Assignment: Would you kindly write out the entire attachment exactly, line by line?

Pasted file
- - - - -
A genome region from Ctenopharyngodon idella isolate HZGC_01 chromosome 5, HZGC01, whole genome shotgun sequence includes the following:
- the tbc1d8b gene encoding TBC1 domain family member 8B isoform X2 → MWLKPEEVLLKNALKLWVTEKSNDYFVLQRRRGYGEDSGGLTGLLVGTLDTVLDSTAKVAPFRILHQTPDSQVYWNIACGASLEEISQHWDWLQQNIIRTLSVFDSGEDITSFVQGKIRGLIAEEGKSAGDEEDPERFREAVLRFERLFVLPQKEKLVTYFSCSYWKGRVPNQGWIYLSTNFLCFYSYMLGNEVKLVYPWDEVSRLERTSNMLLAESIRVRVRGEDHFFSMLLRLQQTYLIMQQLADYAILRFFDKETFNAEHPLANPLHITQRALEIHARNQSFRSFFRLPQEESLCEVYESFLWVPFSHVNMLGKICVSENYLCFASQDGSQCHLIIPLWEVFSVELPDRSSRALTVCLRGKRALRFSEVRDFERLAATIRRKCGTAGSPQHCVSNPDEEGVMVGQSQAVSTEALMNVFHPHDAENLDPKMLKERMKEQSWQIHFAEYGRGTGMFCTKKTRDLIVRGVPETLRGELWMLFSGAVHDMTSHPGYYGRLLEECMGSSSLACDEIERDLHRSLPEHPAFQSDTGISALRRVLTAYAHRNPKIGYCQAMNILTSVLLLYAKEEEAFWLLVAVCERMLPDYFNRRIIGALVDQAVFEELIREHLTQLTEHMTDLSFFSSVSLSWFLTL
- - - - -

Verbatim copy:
A genome region from Ctenopharyngodon idella isolate HZGC_01 chromosome 5, HZGC01, whole genome shotgun sequence includes the following:
- the tbc1d8b gene encoding TBC1 domain family member 8B isoform X2 → MWLKPEEVLLKNALKLWVTEKSNDYFVLQRRRGYGEDSGGLTGLLVGTLDTVLDSTAKVAPFRILHQTPDSQVYWNIACGASLEEISQHWDWLQQNIIRTLSVFDSGEDITSFVQGKIRGLIAEEGKSAGDEEDPERFREAVLRFERLFVLPQKEKLVTYFSCSYWKGRVPNQGWIYLSTNFLCFYSYMLGNEVKLVYPWDEVSRLERTSNMLLAESIRVRVRGEDHFFSMLLRLQQTYLIMQQLADYAILRFFDKETFNAEHPLANPLHITQRALEIHARNQSFRSFFRLPQEESLCEVYESFLWVPFSHVNMLGKICVSENYLCFASQDGSQCHLIIPLWEVFSVELPDRSSRALTVCLRGKRALRFSEVRDFERLAATIRRKCGTAGSPQHCVSNPDEEGVMVGQSQAVSTEALMNVFHPHDAENLDPKMLKERMKEQSWQIHFAEYGRGTGMFCTKKTRDLIVRGVPETLRGELWMLFSGAVHDMTSHPGYYGRLLEECMGSSSLACDEIERDLHRSLPEHPAFQSDTGISALRRVLTAYAHRNPKIGYCQAMNILTSVLLLYAKEEEAFWLLVAVCERMLPDYFNRRIIGALVDQAVFEELIREHLTQLTEHMTDLSFFSSVSLSWFLTL